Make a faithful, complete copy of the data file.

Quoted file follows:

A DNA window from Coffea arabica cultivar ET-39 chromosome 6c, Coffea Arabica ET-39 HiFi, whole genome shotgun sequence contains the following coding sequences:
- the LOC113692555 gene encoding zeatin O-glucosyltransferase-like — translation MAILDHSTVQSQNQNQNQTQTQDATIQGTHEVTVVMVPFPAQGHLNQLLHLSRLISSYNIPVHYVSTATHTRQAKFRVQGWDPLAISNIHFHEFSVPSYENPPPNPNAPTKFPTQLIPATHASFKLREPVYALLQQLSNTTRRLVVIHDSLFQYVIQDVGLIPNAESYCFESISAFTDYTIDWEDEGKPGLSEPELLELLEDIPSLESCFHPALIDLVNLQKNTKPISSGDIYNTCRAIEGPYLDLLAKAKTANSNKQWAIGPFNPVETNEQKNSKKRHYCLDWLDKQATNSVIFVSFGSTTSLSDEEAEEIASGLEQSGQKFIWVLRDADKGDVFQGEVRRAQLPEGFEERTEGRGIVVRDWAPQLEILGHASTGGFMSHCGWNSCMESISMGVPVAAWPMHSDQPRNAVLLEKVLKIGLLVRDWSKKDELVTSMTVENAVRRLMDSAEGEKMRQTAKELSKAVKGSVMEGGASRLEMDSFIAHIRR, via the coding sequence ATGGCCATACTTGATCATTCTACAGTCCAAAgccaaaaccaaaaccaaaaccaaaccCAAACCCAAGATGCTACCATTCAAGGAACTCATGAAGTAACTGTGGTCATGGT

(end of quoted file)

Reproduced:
A DNA window from Coffea arabica cultivar ET-39 chromosome 6c, Coffea Arabica ET-39 HiFi, whole genome shotgun sequence contains the following coding sequences:
- the LOC113692555 gene encoding zeatin O-glucosyltransferase-like — translation MAILDHSTVQSQNQNQNQTQTQDATIQGTHEVTVVMVPFPAQGHLNQLLHLSRLISSYNIPVHYVSTATHTRQAKFRVQGWDPLAISNIHFHEFSVPSYENPPPNPNAPTKFPTQLIPATHASFKLREPVYALLQQLSNTTRRLVVIHDSLFQYVIQDVGLIPNAESYCFESISAFTDYTIDWEDEGKPGLSEPELLELLEDIPSLESCFHPALIDLVNLQKNTKPISSGDIYNTCRAIEGPYLDLLAKAKTANSNKQWAIGPFNPVETNEQKNSKKRHYCLDWLDKQATNSVIFVSFGSTTSLSDEEAEEIASGLEQSGQKFIWVLRDADKGDVFQGEVRRAQLPEGFEERTEGRGIVVRDWAPQLEILGHASTGGFMSHCGWNSCMESISMGVPVAAWPMHSDQPRNAVLLEKVLKIGLLVRDWSKKDELVTSMTVENAVRRLMDSAEGEKMRQTAKELSKAVKGSVMEGGASRLEMDSFIAHIRR, via the coding sequence ATGGCCATACTTGATCATTCTACAGTCCAAAgccaaaaccaaaaccaaaaccaaaccCAAACCCAAGATGCTACCATTCAAGGAACTCATGAAGTAACTGTGGTCATGGT